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As you might imagine, if a cron restart would fix it, it would already been there ;)
DigitalOcean LoadBalancer doesn't support IPv6, so there is a Droplet on an IPv6 acting as one. It redirects traffic on port 80/443 to the kubernetes cluster, just like the DO LB would do. But for this it needs to know the internal IPs of all the kubernetes nodes. Sadly, these change every time you upgrade a node (as the old one is killed, and a new one is created).
You can make kubernetes call some API when ever a new node appears, and this might be a solution, but it requires some nifty scripting on the IPv6 Droplet. So far I haven't found a clean way that doesn't involve me writing a custom API handler :D
Updates are rare and far apart, but possibly I could get something in there that informs me when ever it lost connection to a kubernetes node .. and email me or something. Will look into that.
Problem still isn't really resolved. One of the two nodes is failing 50% of the healthchecks. Logs indicate nothing why this is happening. IPv4 traffic is now routed via the working node. IPv6 is still a bit touch&go.
Going to disable IPv6 for a bit to get some further information on the issue. Should be back within 10 minutes or so.
Edit: and it is enabled again; still with degraded performance
Further investigation shows that it is something deep in kubernetes. We were running on two nodes; now on three. The third node shows exactly the same issue as the second: kube-proxy is dropping connections randomly. The first however is working just fine.
I tried various of things, but nothing seems to change the situation.
I now degraded both LoadBalancer (IPv4 and IPv6) to only use the first node for kube-proxy for now. This seems to be working and stable. I reached out to DigitalOcean, see if they know what is going on.
If I cannot find a solution, I will upgrade kubernetes to 1.14 next week, in the hope that fixes it.
To be continued!
More updates, as updates are fun:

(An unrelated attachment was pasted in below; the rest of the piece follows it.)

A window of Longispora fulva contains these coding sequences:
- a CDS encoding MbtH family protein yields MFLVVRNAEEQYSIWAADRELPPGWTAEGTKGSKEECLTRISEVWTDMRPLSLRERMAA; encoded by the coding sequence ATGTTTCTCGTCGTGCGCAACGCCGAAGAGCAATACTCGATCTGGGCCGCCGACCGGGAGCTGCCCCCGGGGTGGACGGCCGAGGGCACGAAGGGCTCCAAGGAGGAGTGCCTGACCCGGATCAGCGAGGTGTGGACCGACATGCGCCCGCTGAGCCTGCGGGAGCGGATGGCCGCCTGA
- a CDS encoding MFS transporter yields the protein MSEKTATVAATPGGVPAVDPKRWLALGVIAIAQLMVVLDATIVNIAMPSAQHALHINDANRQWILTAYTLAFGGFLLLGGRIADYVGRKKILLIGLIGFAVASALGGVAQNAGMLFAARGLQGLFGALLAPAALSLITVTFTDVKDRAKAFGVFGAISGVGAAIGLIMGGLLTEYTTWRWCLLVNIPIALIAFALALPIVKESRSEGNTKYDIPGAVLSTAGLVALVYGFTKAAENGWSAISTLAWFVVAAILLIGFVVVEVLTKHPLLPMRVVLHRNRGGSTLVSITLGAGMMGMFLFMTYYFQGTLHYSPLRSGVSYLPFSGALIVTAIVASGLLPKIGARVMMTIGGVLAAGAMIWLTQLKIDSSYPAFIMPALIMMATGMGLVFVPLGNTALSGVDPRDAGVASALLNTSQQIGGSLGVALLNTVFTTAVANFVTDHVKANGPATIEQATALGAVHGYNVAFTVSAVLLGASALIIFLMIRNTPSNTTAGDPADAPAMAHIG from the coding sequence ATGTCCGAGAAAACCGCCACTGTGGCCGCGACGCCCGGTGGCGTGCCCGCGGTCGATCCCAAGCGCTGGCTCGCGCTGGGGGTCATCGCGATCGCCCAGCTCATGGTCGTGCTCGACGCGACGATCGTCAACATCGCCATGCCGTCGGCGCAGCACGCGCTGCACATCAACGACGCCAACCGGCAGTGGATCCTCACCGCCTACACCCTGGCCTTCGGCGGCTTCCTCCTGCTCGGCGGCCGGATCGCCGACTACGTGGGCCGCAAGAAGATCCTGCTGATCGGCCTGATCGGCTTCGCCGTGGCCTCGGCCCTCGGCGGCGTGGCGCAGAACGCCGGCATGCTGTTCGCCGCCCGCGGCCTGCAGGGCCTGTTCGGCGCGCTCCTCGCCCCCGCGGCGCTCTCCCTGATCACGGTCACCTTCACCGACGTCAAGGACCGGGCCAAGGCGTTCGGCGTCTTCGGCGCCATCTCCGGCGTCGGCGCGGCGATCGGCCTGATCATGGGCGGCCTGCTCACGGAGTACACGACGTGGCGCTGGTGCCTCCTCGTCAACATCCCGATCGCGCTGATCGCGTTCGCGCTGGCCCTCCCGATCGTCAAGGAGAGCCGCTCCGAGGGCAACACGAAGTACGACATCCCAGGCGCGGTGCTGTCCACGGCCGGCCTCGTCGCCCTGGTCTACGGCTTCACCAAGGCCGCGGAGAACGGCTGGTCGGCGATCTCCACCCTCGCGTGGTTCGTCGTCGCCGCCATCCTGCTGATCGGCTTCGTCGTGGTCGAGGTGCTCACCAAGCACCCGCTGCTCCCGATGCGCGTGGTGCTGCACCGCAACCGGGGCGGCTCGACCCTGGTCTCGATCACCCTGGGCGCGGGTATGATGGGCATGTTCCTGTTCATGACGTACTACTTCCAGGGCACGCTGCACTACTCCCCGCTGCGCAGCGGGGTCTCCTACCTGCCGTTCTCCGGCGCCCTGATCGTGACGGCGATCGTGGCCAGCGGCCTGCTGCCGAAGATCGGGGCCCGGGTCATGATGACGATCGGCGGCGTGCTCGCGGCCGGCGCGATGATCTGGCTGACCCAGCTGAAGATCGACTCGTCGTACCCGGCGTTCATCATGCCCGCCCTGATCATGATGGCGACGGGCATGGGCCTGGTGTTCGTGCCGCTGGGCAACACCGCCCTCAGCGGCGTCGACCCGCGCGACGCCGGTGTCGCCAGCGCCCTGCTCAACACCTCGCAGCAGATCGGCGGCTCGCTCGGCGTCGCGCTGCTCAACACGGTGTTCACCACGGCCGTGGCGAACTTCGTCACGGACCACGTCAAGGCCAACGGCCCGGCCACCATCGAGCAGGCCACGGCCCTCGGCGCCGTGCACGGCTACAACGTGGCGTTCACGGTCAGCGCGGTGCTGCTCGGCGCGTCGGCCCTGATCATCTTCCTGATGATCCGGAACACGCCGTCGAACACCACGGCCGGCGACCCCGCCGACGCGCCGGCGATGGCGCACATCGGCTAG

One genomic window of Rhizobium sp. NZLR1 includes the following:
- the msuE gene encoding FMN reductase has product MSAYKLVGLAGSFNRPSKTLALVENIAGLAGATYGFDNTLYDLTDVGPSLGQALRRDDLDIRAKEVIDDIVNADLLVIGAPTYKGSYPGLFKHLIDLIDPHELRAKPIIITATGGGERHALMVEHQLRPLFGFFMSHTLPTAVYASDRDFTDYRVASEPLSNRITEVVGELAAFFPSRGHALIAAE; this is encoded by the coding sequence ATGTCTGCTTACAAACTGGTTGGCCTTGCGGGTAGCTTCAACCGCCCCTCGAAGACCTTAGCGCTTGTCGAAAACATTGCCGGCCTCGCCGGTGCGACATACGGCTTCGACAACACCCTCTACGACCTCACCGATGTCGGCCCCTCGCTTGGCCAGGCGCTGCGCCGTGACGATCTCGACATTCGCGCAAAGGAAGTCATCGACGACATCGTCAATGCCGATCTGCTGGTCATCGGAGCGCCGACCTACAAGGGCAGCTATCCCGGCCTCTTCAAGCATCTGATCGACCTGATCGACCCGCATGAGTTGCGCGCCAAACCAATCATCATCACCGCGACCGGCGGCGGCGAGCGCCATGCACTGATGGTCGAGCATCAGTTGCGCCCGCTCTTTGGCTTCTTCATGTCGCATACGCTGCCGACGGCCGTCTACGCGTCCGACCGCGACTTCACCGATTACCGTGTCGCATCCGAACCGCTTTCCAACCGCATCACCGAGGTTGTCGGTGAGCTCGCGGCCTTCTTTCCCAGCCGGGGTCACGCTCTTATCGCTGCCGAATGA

Turns out the CNI (flannel) lost its ways. 1 node has a subnet the others don't know about, and the others have one nobody knows about. So any traffic that needs to go to the first node from any other will get lost. Luckily the first node does have full view of everything, and this is also why the traffic currently is arriving where it should.
I updated my ticket with DigitalOcean. I am going to give them some time to look into this too, as it is a problem of the managed service they deliver (and not my/our mistake, basically). Hopefully they know how to resolve this cleanly, and otherwise I will be rebuilding the cluster (only takes ~15 minutes, so that is okay).
At least I now understand the issue. Just no clue how/what caused it. Hopefully DO can answer that.
Problem is resolved. Final recap:
We run Kubernetes on 2 nodes. On the 25th of Jul, at around 03:30 UTC, the host on which one of the nodes runs had hardware issues, and DigitalOcean wanted to migrate all Droplets away from it. This is pretty common, and what I expect of a managed service. During this migration, the node crashed and rebooted itself. Kubernetes has no problems losing nodes, and recovers nearly instant.
During the reboot, flannel assigned (most likely because a file on disk got corrupted) a new IP range to this node. But the docker on the node was still configured for the old IP. In result, services created on that node were bind on the wrong IP. Even reboots didn't fix this.
Initial the other node was rebooted, as that was showing issues. As it turns out, all connections that came in via the first node were routed just fine: he knew his own IP, and could route to the IP of the other node. The other was around however, was not working. In result, the healthy node appeared unhealthy, and the other way around.
After a long tracing session (so happy most docker images have a
As temporary mitigation, already a third node was added to the cluster. This heavily reduced the amount of errors, as odds of hitting a stale connection went from 75% to 22% (I won't bore you with the details why an additional node caused this). Later we simply told the LoadBalancers to ignore everything but the first (unhealthy) node. At least he could always route the traffic correctly.
As permanent solution, the unhealthy node was terminated. Kubernetes recovers from this easily, and all traffic is moving again how it should. The LoadBalancer now route their traffic via the other two nodes. Those two nodes to know how to reach each other, and everything is working as expected again.
Any other outages or problems, let me know!